Illinois has been required by law to conduct active shooter drills to prepare students for potential violence. But two national teacher unions are calling for an end to simulations that mimic an actual incident of gun violence during school safety drills because of the potentially harmful effects they can have on the mental health of students and teachers.
Rob Wilcox, deputy director of policy and strategy at Everytown advocates for new approaches. “Schools need to develop age-appropriate content, and it needs to be multidisciplinary. Not just law enforcement (but) school mental health professionals, teachers, students. ”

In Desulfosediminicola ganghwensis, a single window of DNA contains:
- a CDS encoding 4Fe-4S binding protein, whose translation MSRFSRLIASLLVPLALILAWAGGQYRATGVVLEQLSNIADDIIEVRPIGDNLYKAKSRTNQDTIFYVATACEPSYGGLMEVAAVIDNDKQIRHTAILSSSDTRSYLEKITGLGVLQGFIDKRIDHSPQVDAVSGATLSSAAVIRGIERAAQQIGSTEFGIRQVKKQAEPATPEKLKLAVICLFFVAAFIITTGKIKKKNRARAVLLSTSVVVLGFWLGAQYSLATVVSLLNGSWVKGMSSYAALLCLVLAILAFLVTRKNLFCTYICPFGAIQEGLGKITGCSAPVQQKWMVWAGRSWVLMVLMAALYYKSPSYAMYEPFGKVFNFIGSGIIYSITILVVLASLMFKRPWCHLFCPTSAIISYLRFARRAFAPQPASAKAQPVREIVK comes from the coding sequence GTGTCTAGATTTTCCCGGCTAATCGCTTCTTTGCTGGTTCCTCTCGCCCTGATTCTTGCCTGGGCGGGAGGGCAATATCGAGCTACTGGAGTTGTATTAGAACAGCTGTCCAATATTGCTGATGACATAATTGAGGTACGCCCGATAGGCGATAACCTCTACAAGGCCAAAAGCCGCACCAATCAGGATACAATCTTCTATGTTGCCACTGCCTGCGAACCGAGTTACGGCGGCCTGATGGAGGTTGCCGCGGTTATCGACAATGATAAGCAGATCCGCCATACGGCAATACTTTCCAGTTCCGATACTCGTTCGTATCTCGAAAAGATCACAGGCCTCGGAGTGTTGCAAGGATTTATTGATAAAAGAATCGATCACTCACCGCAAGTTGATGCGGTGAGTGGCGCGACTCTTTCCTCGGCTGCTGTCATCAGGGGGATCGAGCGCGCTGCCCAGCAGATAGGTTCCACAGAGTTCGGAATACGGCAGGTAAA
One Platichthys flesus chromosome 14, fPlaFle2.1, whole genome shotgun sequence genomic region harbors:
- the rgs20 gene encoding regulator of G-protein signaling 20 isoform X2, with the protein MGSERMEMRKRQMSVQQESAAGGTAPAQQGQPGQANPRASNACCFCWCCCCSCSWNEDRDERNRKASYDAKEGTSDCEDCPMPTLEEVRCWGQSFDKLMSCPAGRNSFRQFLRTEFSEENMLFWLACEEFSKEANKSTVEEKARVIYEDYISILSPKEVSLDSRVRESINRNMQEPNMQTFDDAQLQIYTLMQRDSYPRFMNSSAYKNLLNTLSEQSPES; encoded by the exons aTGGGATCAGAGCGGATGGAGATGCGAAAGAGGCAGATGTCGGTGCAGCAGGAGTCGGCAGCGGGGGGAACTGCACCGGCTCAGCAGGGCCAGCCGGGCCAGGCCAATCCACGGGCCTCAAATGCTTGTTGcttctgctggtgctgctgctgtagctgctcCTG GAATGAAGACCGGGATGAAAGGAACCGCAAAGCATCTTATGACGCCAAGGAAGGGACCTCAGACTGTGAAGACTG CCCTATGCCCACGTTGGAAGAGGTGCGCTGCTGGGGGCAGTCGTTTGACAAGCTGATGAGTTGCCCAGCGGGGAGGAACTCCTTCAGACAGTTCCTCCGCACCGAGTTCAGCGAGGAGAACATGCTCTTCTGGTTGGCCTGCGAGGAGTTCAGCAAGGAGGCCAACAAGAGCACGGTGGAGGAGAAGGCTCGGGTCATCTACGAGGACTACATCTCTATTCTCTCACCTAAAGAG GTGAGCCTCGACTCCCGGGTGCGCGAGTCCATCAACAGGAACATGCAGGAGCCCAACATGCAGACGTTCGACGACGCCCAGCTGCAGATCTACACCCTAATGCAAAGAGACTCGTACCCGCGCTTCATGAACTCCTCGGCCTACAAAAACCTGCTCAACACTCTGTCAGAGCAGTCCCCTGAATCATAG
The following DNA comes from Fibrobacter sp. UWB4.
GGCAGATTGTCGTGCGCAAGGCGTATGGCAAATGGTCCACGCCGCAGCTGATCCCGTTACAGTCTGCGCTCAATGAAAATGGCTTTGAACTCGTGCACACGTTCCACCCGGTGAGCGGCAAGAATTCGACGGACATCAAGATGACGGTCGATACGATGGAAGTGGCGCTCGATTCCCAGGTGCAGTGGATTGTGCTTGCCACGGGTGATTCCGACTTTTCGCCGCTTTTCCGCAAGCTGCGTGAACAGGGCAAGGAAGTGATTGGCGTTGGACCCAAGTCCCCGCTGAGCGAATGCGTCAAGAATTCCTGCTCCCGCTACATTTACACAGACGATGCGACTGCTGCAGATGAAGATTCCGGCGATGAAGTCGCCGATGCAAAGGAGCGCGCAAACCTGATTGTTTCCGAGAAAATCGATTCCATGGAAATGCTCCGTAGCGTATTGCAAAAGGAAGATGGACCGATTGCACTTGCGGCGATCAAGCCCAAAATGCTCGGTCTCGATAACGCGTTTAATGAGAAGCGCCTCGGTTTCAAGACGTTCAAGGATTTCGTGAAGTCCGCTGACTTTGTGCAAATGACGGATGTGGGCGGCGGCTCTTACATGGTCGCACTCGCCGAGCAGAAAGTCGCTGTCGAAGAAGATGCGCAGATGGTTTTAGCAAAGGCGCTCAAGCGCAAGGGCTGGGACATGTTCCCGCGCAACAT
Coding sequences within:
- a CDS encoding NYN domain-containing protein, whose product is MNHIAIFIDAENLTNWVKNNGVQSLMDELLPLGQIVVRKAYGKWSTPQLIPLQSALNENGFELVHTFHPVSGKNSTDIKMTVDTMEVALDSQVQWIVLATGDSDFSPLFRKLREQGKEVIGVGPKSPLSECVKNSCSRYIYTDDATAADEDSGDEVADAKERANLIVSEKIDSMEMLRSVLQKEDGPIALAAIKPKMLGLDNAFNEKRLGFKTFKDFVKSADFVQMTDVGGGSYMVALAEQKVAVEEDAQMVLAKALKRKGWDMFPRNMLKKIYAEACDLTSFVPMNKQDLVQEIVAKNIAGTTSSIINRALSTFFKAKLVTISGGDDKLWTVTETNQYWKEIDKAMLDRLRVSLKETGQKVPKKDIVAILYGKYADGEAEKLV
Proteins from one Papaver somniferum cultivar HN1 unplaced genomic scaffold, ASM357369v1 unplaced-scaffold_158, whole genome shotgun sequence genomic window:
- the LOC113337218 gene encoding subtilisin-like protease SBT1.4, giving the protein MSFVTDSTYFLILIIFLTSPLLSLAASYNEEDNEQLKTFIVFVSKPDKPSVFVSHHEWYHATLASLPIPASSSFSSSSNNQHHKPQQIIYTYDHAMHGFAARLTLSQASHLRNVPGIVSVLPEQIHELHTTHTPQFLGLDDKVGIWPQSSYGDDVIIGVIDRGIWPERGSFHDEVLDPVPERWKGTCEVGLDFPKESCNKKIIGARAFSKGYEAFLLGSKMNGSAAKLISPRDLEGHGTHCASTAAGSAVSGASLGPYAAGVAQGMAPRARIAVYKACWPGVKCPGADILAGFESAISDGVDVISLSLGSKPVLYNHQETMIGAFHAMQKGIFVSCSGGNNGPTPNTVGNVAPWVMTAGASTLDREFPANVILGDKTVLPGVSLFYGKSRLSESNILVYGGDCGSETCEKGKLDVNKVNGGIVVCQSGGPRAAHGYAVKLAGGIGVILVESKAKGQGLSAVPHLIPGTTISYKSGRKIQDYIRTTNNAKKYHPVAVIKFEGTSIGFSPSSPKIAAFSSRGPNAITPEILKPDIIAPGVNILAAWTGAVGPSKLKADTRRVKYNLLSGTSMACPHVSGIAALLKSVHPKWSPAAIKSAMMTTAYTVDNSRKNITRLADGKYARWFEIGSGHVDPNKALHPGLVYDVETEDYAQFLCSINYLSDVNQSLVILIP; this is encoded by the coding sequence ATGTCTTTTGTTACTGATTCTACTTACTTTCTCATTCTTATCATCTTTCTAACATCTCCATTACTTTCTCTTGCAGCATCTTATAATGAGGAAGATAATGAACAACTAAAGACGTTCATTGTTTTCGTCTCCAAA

Colleen Cicchetti, executive director of the Center for Child Resilience at Chicago’s Lurie Children’s Hospital. “People who we were aiming to protect were students and teachers, and the fact that teachers are saying the cost of doing this and stress it’s causing for them and students outweighs any benefit is really important to the conversation.”
Watts, of Moms Demand Action, said she’s heard from parents whose children were introduced to the concept of catastrophic violence through these drills and went on to fear school, lose sleep, see their academic performance decline, or develop anxiety or depression. Some students have wet themselves or suffered asthma attacks during drills, and some won’t wear shoes with lights for fear of attracting a shooter.
State Sen. Julie Morrison, a Deerfield Democrat and sponsor of the legislation requiring schools to conduct annual active shooter drills, said the law is an unfortunate but necessary measure in today’s society.